In 2014, under the supervision of Prof. Marlene Laruelle and with the generous support of an anonymous donor, IERES launched a multi-year international project devoted to the “Transnational History of the Far Rights.”
At a time when global political dynamics seem to be moving in favor of illiberal regimes around the world, our project seeks to fill in some of the blank pages in the contemporary history of the far right, with a particular focus on the transnational dimensions of far-right movements in the broader Europe/Eurasia region.
Several other publications are on their way:
- A translation from Russian to English of archival documents on the Vlasov case (Andrey Vlasov, a Red Army general who defected to Germany in 1942 and led the main Russian army that collaborated with the Nazi regime), to be published by Ibidem-Verlag by the summer of 2019.
- A translation from French to Russian of Emmanuel Faye’s reference book Heidegger, L’introduction du nazisme dans la philosophie, to be published by Delo Editions by the end of 2019.
- A new collected volume on the connections between Russian White emigration and the European far right.
Marlene Laruelle is Director of IERES and Professor of International Affairs at the George Washington University in Washington, D.C. Dr. Laruelle is also a Co-Director of PONARS (Program on New Approaches to Research and Security in Eurasia) and Director of GW’s Central Asia Program. Dr. Laruelle received her Ph.D. in history from the National Institute of Oriental Languages and Cultures (INALCO) and her “Habilitation” at Sciences Po in Paris. Dr. Laruelle has authored Russian Eurasianism: An Ideology of Empire (Johns Hopkins University Press, 2008), In the Name of the Nation: Nationalism and Politics in Contemporary Russia (Palgrave, 2009), Russia’s Strategies in the Arctic and the Future of the Far North (M.E. Sharpe, 2013), and Russian Nationalism: Imaginaries, Doctrines, and Political Battlefields (Routledge, 2018); she has also edited Entangled Far Rights: A Russian-European Intellectual Romance in the 20th Century (Pittsburgh University Press, 2018) and Eurasianism and the European Far Right: Reshaping the Russia-Europe Relationship (Lexington, 2015).
Jean-Yves Camus is Associate Researcher at the Institute of International and Strategic Relations (IRIS) in Paris and Director of the Observatory of Political Radicalism at Foundation Jean Jaures. He is also sits on the Scientific Board of the Délégation interministérielle pour la lutte contre le racisme, l’antisémtisme et la lutte contre l’homophobie (DILCRAH). Prior to this, he was research director at the European Center for Research on Racism and Anti-Semitism (CERA) in Paris. He was a member of the Île de France Equality Council, an official committee advising the municipality of Paris on anti-discrimination matters He is the author of seven books in French about the Front National and the rise of religious and political extremism, including Le Front national, histoire et analyse (Éditions Olivier Laurens, 1996), Le Front national (Éditions Milan), and Extrémismes en France : faut-il en avoir peur ? (Éditions Milan, 2006). He edited Les Extrémismes en Europe (La Tour d’Aigues, éditions de l’Aube, 1998). He has also published scholarly articles and opinion pieces on the Front National, Islamophobia, anti-Semitism, and racism in France in French, German, and Spanish. With Nicolas Lebourg, he recently co-authored The Extreme Rights in Europe (Harvard University Press, 2017).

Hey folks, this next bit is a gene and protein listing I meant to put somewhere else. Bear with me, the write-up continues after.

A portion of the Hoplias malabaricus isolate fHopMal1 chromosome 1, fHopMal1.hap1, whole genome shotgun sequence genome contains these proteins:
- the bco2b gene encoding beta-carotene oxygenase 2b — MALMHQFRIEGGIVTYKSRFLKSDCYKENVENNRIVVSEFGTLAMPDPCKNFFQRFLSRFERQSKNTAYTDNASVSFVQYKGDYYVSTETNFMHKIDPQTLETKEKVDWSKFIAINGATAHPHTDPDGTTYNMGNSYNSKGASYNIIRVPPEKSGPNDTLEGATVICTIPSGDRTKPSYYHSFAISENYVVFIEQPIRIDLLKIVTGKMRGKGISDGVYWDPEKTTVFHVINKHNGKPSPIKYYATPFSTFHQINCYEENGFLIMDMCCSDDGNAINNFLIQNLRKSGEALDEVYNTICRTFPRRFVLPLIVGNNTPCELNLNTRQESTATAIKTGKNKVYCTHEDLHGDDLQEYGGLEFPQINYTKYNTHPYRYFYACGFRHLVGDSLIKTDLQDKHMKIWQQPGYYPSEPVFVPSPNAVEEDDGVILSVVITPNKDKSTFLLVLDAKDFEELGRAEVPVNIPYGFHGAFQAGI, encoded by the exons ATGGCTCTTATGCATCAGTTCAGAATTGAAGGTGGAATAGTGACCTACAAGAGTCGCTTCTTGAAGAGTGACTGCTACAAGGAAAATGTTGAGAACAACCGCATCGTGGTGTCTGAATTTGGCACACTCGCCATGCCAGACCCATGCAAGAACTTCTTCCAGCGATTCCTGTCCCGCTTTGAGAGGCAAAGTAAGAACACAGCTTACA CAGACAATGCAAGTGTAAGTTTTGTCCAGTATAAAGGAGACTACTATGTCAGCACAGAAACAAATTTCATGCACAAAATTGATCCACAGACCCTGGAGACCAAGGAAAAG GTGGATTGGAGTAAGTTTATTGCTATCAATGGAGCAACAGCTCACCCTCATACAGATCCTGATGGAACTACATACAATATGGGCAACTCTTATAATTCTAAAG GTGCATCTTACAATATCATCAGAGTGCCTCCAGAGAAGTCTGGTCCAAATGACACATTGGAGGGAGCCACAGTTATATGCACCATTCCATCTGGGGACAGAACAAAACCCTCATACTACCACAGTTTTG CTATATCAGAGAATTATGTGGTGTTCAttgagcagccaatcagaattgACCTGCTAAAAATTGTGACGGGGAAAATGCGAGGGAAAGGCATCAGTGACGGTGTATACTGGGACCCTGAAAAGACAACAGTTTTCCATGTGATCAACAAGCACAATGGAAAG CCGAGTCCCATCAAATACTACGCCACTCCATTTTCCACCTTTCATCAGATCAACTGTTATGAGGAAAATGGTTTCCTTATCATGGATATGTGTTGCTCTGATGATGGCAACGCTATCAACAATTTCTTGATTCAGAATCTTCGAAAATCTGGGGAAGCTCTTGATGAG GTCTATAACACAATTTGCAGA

Nicolas Lebourg is Associate Researcher at the Center for the Study of Latin Europe (CEPEL) at Montpellier University, Perpignan, and a member of the National Agency for Research’s (ANR) VIORAMIL (Violence and Political Radicalism in France) project. An expert on far-right groups, he has published about fifty articles and chapters and several books, among others Les Nazis ont-ils survécu? Enquête sur les Internationales fascistes et les croisés de la race blanche (Seuil, 2019), Les Droites extrêmes en Europe (Seuil, 2015), Dans l’Ombre des Le Pen. Une histoire des n°2 du Front National (Nouveau Monde, 2012), and François Duprat, l’homme qui inventa le Front National (Denoël, 2012). His texts in English include Nicolas Lebourg, Jean-Yves Camus, and Jose Luis Rodriguez Jimenez, “Pro-Soviet Groups in the Cold War European Radical Right,” in Marlene Laruelle, ed., Entangled Far Rights: A Russian-European Intellectual Romance in the Twentieth Century (University of Pittsburgh Press, 2018), 131-153; “Arriba Eurasia? The Difficult Establishment of Eurasianism in Spain,” in Marlene Laruelle, ed., Eurasianism and European Far Right: Reshaping the Europe-Russia Relationship (Lexington, 2015), 125-142; and The French Far Right in Russia’s Orbit, Carnegie Council for Ethics in International Affairs, May 15, 2018. He also recently co-authored The Extreme Rights in Europe (Harvard University Press, 2017) with Jean-Yves Camus.